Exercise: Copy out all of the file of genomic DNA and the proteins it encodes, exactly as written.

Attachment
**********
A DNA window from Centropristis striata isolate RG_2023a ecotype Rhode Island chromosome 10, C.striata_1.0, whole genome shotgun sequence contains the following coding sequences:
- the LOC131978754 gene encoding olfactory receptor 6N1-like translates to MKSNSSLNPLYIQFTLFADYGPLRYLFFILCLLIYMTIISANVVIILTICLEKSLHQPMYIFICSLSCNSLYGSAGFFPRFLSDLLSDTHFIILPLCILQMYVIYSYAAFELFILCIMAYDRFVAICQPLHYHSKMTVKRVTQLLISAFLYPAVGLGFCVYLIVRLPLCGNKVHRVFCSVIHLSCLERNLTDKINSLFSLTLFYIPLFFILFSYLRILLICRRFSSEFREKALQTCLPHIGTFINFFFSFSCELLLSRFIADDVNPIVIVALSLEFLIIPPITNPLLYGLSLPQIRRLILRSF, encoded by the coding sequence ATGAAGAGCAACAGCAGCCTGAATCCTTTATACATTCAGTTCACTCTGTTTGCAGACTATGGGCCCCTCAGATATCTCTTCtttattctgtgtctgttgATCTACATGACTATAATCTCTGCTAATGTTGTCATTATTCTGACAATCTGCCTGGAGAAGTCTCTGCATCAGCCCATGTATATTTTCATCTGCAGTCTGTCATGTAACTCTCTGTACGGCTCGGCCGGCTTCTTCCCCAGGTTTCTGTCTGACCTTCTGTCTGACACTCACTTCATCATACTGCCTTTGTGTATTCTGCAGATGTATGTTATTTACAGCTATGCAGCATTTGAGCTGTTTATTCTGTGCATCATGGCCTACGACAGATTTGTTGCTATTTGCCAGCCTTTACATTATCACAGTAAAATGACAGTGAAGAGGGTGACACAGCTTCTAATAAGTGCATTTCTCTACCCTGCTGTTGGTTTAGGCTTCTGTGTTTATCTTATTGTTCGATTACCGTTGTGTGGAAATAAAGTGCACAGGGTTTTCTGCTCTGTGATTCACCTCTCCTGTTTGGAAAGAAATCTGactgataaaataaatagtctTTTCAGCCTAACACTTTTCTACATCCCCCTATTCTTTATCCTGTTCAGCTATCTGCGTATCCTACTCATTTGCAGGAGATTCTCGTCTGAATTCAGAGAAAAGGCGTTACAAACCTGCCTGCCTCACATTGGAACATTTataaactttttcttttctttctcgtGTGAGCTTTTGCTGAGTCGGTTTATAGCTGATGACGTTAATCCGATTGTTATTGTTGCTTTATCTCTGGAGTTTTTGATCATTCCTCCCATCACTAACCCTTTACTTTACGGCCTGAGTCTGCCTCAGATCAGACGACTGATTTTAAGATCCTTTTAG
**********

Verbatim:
A DNA window from Centropristis striata isolate RG_2023a ecotype Rhode Island chromosome 10, C.striata_1.0, whole genome shotgun sequence contains the following coding sequences:
- the LOC131978754 gene encoding olfactory receptor 6N1-like translates to MKSNSSLNPLYIQFTLFADYGPLRYLFFILCLLIYMTIISANVVIILTICLEKSLHQPMYIFICSLSCNSLYGSAGFFPRFLSDLLSDTHFIILPLCILQMYVIYSYAAFELFILCIMAYDRFVAICQPLHYHSKMTVKRVTQLLISAFLYPAVGLGFCVYLIVRLPLCGNKVHRVFCSVIHLSCLERNLTDKINSLFSLTLFYIPLFFILFSYLRILLICRRFSSEFREKALQTCLPHIGTFINFFFSFSCELLLSRFIADDVNPIVIVALSLEFLIIPPITNPLLYGLSLPQIRRLILRSF, encoded by the coding sequence ATGAAGAGCAACAGCAGCCTGAATCCTTTATACATTCAGTTCACTCTGTTTGCAGACTATGGGCCCCTCAGATATCTCTTCtttattctgtgtctgttgATCTACATGACTATAATCTCTGCTAATGTTGTCATTATTCTGACAATCTGCCTGGAGAAGTCTCTGCATCAGCCCATGTATATTTTCATCTGCAGTCTGTCATGTAACTCTCTGTACGGCTCGGCCGGCTTCTTCCCCAGGTTTCTGTCTGACCTTCTGTCTGACACTCACTTCATCATACTGCCTTTGTGTATTCTGCAGATGTATGTTATTTACAGCTATGCAGCATTTGAGCTGTTTATTCTGTGCATCATGGCCTACGACAGATTTGTTGCTATTTGCCAGCCTTTACATTATCACAGTAAAATGACAGTGAAGAGGGTGACACAGCTTCTAATAAGTGCATTTCTCTACCCTGCTGTTGGTTTAGGCTTCTGTGTTTATCTTATTGTTCGATTACCGTTGTGTGGAAATAAAGTGCACAGGGTTTTCTGCTCTGTGATTCACCTCTCCTGTTTGGAAAGAAATCTGactgataaaataaatagtctTTTCAGCCTAACACTTTTCTACATCCCCCTATTCTTTATCCTGTTCAGCTATCTGCGTATCCTACTCATTTGCAGGAGATTCTCGTCTGAATTCAGAGAAAAGGCGTTACAAACCTGCCTGCCTCACATTGGAACATTTataaactttttcttttctttctcgtGTGAGCTTTTGCTGAGTCGGTTTATAGCTGATGACGTTAATCCGATTGTTATTGTTGCTTTATCTCTGGAGTTTTTGATCATTCCTCCCATCACTAACCCTTTACTTTACGGCCTGAGTCTGCCTCAGATCAGACGACTGATTTTAAGATCCTTTTAG